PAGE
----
When Z represents an aromatic thio group, it is a substituted or unsubstituted aromatic thio group preferably having a carbon number of 6 to 50 (more preferably a carbon number of 6 to 30, more preferably 6 to 10). A substituted or unsubstituted phenylthio group is particularly preferred. When it has a substituent, examples of the substituent include the substituents listed above for R1. Of them, it is preferred that at least one of the substituents is an alkyl group, an alkoxy group, a sulfonyl group, an alkoxycarbonyl group, a sulfamoyl group, a halogen atom, a carbamoyl group, or a nitro group.

When Z represents a heterocyclic oxy group, it is a 3-to 12-membered, preferably 5- or 6-membered, substituted or unsubstituted, saturated or unsaturated, and monocyclic or condensed heterocyclic oxy group having a carbon number of 1 to 50 (more preferably 1 to 20, more preferably 1 to 10) at the portion of the heterocyclic group. The heterocyclic oxy group contains, for example, at least one or more of a nitrogen atom, an oxygen atom and a sulfur atom as a hereto atom. Examples of the heterocyclic group include a pyridyloxy group, a pyrazolyloxy group, and a furyloxy group. When these heterocyclic oxy groups have substituents, examples thereof include the substituents enumerated above for R1. Of them, it is preferred that one of the substituents is an alkyl group, an aryl group, a carboxyl group, an alkoxy group, a halogen atom, an alkoxycarbonyl group, an aryloxycarbonyl group, an alkylthio group, an acylamino group, a sulfonamide group, a nitro group, a carbamoyl group, and a sulfonyl group.

When Z represents a heterocyclic thio group, it is a 3-to 12-membered, preferably 5- or 6-membered, substituted or unsubstituted, saturated or unsaturated, and monocyclic or condensed heterocyclic oxy group having a carbon number of 1 to 50 (more preferably 1 to 20, more preferably 1 to 10) at the portion of the heterocyclic group. The heterocyclic thio group contains, for example, at least one or more of a nitrogen atom, an oxygen atom and a sulfur atom as a hereto atom. Examples of the heterocyclic thio group include a tetrazolylthio group, a 1,3,4-thiadiazolylthio group, a 1,3,4-oxadiazolylthio group, a 1,3,4-triazolylthio group, a benzimidazolylthio group, a benzothiazolylthio group, and a 2-pyridylthio group. When these heterocyclic thio groups have substituents, examples thereof include the substituents enumerated above for R1. Of them, it is preferred that at least one of the substituents is an alkyl group, an aryl group, a carboxyl group, an alkoxy group, a halogen atom, an alkoxycarbonyl group, an aryloxycarbonyl group, an alkylthio group, an acylamino group, a sulfonamide group, a nitro group, a carbamoyl group, a heterocyclic group, and a sulfonyl group.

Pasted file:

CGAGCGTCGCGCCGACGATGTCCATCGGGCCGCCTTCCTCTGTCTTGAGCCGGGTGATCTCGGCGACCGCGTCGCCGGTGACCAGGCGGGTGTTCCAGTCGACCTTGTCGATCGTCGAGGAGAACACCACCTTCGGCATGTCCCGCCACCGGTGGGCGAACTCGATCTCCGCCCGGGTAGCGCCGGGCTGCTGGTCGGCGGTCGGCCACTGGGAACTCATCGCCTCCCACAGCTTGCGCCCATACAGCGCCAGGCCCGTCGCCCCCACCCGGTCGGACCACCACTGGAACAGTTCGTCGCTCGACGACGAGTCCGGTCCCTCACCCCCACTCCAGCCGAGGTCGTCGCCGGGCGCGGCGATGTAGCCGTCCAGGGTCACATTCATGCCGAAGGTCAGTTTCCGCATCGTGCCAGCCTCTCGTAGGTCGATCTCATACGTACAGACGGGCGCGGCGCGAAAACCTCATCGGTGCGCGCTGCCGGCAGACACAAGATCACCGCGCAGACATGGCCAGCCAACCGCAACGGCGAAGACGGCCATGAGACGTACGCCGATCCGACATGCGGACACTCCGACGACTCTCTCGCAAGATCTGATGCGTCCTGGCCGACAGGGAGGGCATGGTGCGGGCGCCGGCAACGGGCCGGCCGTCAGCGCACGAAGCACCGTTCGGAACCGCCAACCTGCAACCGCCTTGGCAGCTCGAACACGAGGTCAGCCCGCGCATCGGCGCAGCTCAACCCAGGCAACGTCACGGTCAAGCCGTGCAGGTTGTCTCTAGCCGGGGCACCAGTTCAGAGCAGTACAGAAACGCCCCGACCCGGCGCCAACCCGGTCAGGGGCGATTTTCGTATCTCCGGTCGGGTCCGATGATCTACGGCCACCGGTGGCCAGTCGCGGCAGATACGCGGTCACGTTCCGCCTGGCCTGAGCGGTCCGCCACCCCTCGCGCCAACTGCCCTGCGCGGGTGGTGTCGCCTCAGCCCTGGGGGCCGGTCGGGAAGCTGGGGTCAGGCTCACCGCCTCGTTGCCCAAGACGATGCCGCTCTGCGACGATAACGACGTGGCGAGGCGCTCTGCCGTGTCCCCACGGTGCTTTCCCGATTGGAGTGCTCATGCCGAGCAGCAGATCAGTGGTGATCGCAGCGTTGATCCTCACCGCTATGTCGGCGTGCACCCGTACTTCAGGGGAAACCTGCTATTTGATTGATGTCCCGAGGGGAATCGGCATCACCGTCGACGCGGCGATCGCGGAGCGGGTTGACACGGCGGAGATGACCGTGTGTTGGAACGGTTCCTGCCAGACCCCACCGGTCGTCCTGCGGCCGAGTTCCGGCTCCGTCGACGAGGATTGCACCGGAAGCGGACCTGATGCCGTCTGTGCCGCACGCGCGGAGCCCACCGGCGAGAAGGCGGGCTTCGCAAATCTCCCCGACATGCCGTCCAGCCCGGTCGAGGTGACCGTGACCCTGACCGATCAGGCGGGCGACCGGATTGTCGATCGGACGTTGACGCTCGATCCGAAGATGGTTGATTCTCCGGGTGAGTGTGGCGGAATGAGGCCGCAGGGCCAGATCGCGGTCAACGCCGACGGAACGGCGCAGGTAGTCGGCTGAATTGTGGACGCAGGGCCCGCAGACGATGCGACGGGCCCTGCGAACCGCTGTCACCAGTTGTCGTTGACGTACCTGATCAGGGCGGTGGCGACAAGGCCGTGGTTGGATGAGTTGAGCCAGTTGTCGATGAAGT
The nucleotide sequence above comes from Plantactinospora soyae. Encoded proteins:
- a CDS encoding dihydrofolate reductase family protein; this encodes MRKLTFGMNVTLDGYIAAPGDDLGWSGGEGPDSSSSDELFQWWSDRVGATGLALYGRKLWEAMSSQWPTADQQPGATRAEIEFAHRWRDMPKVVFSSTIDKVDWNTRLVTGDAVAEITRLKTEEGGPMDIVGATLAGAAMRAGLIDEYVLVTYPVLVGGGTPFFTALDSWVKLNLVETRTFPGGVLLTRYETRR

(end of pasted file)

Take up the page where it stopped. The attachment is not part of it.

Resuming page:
When Z represents an acyloxy group, it is a monocyclic or condensed and substituted or unsubstituted aromatic acyloxy group preferably having a carbon number of 6 to 50, (more preferably a carbon number of 6 to 30, more preferably 6 to 10), or a substituted or unsubstituted aliphatic acyloxy group preferably having a carbon number of 2 to 50 (more preferably a carbon number of 2 to 30, more preferably 2 to 20). When these groups have the substituents, examples of the substituent include substituents enumerated above for R1.

When Z represents a carbamoyloxy group, it is an aliphatic, aromatic or heterocyclic, substituted or unsubstituted carbamoyloxy group preferably having a carbon number of 1 to 50 (more preferably a carbon number of 1 to 30, more preferably 1 to 20). Examples thereof include N,N-diethylcarbamoyloxy, N-phenylcarbamoyloxy, 1-imidazolylcarbonyloxy, and 1-pyrrolocarbonyloxy. When these groups have substituents, examples of the substituent include the substituents enumerated above for R1.

When Z represents an alkylthio group, it is a linear, branched or cyclic, saturated or unsaturated, substituted or unsubstituted alkylthio group preferably having a carbon number of 1 to 50 (more preferably a carbon number of 1 to 30, more preferably 1 to 20). When these groups have substituents, examples of the substituent include the substituents enumerated above for R1.